Monday, June 04, 2007

In a Garden

One more remark about small-scale electronics: circuit benders and hardware hackers tend not to route their sounds through common mixers, amps, and loudspeakers, preferring instead to use individual loudspeakers associated physically with each individual instrument. The effect, when played in ensemble, is a vivid re-encounter with traditional chamber or orchestral playing, in which the room, the placement of individual instruments or voices in the room, and the position of the listener work together in complex and diverse ways rather than condense into a uniform sound image. (Cage: "Everyone is in the best seat.") Also: this departure from central sound regulation actually increases the potential for using loudspeakers, both physically close to their instrumental sources and physically remote from them, to create spatial illusions.

1 comment:

Ben.H said...

You're right about people who make individual instruments which need no further amplification; but once microphones and a PA become involved, there is very little thought given to speakers and their placement. Typically, everyone reverts to the same amplification and speaker setup, as if they were a rock band.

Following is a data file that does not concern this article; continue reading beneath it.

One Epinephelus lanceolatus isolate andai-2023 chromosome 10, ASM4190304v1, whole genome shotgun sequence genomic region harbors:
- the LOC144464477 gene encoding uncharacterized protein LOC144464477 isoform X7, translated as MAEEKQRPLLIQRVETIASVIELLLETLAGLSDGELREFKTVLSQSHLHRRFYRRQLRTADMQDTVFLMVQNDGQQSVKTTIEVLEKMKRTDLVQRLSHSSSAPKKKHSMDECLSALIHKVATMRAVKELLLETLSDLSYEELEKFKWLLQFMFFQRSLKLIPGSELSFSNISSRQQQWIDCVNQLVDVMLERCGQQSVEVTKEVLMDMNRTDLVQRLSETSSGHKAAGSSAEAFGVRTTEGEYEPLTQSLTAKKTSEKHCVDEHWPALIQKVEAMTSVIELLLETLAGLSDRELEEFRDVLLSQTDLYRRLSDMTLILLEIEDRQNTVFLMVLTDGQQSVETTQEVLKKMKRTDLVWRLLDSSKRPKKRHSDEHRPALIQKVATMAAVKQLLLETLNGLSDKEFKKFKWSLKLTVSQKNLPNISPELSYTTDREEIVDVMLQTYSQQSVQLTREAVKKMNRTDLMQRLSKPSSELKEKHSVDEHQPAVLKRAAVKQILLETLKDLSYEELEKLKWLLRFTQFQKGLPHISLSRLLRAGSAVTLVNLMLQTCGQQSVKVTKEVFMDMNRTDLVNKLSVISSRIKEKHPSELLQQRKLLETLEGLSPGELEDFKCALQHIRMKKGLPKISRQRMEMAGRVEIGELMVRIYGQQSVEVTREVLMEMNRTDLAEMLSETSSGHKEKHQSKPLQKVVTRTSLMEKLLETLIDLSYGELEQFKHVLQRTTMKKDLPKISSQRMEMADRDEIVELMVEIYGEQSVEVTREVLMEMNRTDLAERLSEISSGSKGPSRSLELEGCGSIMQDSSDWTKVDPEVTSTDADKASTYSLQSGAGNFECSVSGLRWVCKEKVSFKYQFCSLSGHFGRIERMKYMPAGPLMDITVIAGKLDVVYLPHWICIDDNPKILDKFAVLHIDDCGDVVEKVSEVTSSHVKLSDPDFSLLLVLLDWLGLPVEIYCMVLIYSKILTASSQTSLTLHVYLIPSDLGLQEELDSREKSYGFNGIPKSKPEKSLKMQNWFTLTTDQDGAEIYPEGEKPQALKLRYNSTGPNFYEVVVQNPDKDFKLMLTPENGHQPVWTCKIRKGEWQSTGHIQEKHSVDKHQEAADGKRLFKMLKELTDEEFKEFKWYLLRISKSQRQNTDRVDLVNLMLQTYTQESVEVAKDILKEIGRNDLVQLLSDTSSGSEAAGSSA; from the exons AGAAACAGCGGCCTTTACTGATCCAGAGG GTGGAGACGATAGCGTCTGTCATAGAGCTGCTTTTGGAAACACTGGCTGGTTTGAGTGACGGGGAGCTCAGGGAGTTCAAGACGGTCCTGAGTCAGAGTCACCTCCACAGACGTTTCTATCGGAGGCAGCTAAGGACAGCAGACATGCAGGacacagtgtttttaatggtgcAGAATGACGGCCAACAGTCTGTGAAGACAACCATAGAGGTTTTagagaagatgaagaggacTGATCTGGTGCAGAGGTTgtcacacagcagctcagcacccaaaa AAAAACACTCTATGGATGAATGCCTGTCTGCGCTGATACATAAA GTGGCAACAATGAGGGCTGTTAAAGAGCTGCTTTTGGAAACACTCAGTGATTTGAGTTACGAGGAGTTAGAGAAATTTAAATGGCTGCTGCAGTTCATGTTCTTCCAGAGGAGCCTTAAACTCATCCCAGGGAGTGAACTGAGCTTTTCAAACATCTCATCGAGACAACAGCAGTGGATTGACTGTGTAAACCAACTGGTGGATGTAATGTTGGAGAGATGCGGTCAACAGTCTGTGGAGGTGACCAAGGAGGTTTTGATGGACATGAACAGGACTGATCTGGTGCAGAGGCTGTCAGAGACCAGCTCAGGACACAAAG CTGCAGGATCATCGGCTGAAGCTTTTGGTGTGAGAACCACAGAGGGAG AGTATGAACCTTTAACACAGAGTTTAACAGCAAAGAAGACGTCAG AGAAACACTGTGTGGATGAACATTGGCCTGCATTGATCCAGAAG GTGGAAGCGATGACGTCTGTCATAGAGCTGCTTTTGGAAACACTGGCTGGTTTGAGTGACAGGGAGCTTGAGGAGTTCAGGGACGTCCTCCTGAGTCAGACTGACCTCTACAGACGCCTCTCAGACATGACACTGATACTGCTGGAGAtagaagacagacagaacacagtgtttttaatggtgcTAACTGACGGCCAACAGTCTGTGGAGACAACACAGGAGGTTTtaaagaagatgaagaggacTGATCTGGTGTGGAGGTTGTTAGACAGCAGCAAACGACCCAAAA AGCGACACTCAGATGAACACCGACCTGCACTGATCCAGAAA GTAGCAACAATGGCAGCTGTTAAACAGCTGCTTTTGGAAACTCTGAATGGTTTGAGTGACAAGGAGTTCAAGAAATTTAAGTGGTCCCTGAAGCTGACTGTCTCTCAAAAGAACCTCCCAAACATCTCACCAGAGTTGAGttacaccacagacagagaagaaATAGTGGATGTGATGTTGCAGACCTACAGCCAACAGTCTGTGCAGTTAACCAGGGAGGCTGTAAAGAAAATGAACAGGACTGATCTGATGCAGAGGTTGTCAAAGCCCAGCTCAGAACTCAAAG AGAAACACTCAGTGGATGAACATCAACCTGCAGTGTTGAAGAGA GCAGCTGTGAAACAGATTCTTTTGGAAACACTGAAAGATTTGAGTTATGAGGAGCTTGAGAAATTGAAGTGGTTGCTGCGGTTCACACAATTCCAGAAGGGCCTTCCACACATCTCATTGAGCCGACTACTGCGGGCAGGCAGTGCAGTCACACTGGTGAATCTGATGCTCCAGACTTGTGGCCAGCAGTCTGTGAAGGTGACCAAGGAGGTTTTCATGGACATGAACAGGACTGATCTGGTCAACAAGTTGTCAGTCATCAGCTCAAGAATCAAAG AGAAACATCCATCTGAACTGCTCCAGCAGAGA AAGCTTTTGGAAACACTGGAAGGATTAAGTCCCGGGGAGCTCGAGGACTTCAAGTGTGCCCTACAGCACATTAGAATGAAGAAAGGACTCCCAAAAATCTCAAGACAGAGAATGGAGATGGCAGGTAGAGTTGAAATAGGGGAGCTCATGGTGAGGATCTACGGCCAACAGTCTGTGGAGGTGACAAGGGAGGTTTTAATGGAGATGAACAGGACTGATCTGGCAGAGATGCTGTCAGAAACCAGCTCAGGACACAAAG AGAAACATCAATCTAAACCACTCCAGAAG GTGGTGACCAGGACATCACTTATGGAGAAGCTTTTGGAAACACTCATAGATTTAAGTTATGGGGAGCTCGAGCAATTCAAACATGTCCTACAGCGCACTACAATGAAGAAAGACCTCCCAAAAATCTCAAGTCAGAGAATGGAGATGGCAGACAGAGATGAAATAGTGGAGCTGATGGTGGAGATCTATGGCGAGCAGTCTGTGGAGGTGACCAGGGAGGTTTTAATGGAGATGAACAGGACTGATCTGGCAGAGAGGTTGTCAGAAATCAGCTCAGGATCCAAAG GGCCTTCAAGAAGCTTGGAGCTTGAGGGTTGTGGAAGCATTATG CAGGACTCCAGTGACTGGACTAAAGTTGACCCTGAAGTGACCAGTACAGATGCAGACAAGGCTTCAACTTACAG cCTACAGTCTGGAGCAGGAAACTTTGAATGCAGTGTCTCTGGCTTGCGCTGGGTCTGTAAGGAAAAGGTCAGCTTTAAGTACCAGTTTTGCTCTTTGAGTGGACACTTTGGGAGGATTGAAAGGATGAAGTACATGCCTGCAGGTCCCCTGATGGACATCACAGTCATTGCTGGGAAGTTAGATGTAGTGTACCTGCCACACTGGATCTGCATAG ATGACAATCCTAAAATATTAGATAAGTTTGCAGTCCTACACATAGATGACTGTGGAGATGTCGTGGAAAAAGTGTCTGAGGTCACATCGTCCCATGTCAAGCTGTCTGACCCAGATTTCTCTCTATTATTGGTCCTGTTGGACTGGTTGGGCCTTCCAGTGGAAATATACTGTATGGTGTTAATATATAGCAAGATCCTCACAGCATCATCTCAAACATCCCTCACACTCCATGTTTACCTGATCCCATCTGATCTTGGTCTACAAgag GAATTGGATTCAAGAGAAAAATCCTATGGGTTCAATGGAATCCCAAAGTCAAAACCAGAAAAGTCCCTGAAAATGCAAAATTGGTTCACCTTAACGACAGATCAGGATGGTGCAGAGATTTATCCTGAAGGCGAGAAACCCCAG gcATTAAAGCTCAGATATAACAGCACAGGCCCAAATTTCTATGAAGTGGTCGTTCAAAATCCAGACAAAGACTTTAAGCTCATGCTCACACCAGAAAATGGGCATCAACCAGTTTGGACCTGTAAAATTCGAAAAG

I'm amazed the number of times other live electronic performers have questioned me for using "unnatural-sounding" speakers and odd placements during my electronic pieces, as if I'm trying (or they are, for that matter) to stereophonically reproduce an acoustic sound!

Then there are the capital-S Spatialised performances, with elaborate and expensive multi-channel installations, that inevitably sap your will to live after about 3 minutes of listening.